If there is one name that is synonymous with downhill racing then Mont Saint Anne in Quebec, Canada would be the one. Having been a part of the World Cup schedule every year since 1991 it is a venue steeped in the history of the sport and with one of the best tracks on the circuit it is a rider favourite.
2017 would be my second year in Quebec, having qualified and raced to 49th in 2016 I was excited to try and break into the top 40 and get things back on track for the end of the season. After picking up our massively oversized truck for the 10 days we were there in Montreal, we set about cruising up to the Mountain to set up nice and early for the event.
After a good few days acclimatising to the time difference and the high temperatures it was time for action. Track-walk greeted us with a long and rough old beast, with the rocks more prominent than ever it was claimed that 2017 was the roughest year yet. Between the rocks and the high speed sections it was going to be a crazy track just to ride, let alone race!
I had a great time during practice; I felt good on the dusty track, finding some good lines and enjoying the jumps. The strengths of the track suited my style and I was beginning to feel like I was riding properly again. This was immensely comforting given how the season had felt so far and I was excited for qualifying.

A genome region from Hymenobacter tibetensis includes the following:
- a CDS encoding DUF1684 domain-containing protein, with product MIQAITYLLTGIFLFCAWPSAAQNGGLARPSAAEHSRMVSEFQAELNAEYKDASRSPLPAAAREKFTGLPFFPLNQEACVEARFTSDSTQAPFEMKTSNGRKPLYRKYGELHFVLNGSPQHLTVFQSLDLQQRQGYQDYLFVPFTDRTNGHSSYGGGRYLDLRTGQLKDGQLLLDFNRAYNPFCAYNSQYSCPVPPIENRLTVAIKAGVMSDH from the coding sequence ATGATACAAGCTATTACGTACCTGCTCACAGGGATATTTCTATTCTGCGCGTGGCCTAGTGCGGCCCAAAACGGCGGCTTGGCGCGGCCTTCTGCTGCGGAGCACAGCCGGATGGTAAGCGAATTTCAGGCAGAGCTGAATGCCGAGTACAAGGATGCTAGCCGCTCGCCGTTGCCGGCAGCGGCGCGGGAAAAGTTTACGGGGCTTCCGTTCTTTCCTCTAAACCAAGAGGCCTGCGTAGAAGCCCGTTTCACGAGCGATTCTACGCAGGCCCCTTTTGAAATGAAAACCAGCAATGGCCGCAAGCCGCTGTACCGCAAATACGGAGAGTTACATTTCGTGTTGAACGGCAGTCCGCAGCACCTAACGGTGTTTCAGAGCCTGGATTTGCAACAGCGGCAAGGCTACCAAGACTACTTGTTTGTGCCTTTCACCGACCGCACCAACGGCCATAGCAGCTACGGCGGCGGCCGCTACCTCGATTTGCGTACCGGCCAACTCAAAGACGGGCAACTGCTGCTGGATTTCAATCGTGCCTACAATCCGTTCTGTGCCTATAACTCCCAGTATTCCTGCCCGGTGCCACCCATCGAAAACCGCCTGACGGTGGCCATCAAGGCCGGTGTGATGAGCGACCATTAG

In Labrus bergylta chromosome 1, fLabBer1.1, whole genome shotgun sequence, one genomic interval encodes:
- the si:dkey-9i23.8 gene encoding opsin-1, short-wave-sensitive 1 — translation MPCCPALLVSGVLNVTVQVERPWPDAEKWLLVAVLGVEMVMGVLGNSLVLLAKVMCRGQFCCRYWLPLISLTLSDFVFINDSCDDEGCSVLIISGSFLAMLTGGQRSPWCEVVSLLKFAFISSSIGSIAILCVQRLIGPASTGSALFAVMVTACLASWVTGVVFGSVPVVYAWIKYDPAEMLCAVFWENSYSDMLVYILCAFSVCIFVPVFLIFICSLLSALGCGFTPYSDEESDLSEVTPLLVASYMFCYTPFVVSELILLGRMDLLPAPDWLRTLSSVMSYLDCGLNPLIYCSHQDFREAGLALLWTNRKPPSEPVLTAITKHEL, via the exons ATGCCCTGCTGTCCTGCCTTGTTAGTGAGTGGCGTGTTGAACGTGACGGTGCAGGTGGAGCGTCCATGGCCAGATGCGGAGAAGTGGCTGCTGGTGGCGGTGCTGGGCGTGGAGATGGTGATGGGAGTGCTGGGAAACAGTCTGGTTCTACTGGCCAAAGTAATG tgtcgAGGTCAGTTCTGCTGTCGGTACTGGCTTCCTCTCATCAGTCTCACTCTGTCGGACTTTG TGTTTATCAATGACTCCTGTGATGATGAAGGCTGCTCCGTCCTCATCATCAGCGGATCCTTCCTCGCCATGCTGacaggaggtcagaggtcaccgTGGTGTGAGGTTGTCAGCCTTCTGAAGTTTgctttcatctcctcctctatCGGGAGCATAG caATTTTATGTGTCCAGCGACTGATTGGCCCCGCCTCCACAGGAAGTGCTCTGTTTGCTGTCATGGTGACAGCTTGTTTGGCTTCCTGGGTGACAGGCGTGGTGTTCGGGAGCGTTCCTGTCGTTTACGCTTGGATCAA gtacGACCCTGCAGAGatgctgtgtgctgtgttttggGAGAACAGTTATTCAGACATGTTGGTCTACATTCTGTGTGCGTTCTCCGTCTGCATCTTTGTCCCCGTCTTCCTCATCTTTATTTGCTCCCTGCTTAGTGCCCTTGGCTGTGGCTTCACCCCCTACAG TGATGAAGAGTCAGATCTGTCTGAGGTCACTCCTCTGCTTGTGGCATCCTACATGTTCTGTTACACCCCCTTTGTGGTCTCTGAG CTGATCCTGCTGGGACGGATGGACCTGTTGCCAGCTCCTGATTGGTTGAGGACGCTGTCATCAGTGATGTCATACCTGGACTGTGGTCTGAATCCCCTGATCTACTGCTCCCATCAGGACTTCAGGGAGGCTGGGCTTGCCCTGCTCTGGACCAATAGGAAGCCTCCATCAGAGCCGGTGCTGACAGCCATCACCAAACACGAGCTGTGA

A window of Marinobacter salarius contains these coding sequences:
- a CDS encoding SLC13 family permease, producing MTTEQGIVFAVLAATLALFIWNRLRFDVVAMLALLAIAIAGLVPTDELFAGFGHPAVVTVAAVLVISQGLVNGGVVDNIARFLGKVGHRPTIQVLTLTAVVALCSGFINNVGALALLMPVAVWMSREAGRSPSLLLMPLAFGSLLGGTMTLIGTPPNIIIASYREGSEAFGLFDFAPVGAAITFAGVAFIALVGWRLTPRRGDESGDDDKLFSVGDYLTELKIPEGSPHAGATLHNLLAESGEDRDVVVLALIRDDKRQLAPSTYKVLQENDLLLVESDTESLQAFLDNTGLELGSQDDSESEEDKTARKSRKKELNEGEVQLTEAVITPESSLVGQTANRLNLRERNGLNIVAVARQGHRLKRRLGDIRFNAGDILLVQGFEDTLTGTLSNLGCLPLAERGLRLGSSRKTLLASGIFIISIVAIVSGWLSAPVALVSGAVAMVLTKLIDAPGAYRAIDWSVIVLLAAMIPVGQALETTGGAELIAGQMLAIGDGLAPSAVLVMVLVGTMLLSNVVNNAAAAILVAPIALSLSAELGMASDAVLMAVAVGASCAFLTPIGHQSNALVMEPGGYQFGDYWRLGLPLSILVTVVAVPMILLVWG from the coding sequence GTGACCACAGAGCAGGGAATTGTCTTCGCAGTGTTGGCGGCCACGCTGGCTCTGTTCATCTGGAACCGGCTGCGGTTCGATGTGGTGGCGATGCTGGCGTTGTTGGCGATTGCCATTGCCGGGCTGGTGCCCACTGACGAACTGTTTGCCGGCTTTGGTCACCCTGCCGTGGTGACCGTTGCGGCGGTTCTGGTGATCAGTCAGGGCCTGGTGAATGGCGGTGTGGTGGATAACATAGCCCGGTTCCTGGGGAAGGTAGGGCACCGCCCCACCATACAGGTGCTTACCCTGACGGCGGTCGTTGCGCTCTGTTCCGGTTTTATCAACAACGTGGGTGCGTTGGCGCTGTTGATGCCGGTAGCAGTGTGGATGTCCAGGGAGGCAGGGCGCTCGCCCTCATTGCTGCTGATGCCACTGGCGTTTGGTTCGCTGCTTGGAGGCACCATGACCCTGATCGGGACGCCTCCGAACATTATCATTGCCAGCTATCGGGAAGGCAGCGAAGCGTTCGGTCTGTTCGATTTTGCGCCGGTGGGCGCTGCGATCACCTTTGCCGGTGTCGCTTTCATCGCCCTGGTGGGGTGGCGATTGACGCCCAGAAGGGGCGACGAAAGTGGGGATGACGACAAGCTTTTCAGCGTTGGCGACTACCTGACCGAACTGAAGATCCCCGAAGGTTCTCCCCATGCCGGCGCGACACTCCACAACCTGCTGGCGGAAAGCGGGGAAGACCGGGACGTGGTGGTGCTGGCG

Qualifying day rolled around with a hiss and a roar, but with thunderstorms in the forecast, everybody’s eyes were trained to the sky. I wasn’t too worried either way, I felt good enough on track that I would be able to deal with a slippery course.
With the rain holding off I rolled out of the start gate and into the run. I felt that on a long course like Mont Saint Anne it was important to get into a rhythm early and focus on holding your speed the whole way down the mountain. I hit the first few corners fast, felt good and smashed on through the first split in 28th position! However after this, just like in Spicak, things went a bit pear shaped. I hit a couple of corners off balance and completely stalled out. From here I tensed up again, feeling the pressure and starting to ride tight. This type of riding is a death sentence at Mont Saint Anne and I knew it but in the heat of the moment I froze up and bumbled my way through the next split. From here down I did manage to relax a little but the damage had been done and I was feeling the effects of riding so cagey. I crossed the line just inside the qualifying time but then got pushed out by the remaining riders to finish in 83rd place. To say I was fuming with myself would be the understatement of the year, what had happened is what I trained for 6 months of the year to avoid. To go from being in a top 30 position to not qualifying in the space of a run hurt bad, real bad.
Watching the race the next day added to the punishment and will simply not be acceptable in Val Di Sole in 3 weeks time, I know the speed to be a top 30 rider is there so watch this space!!!!
I am currently typing this sitting on the plane back to the UK, we have another Street Velodrome race this week in London which will be awesome to attend and then an IXS cup on the weekend in Germany so redemption won’t have to wait too long!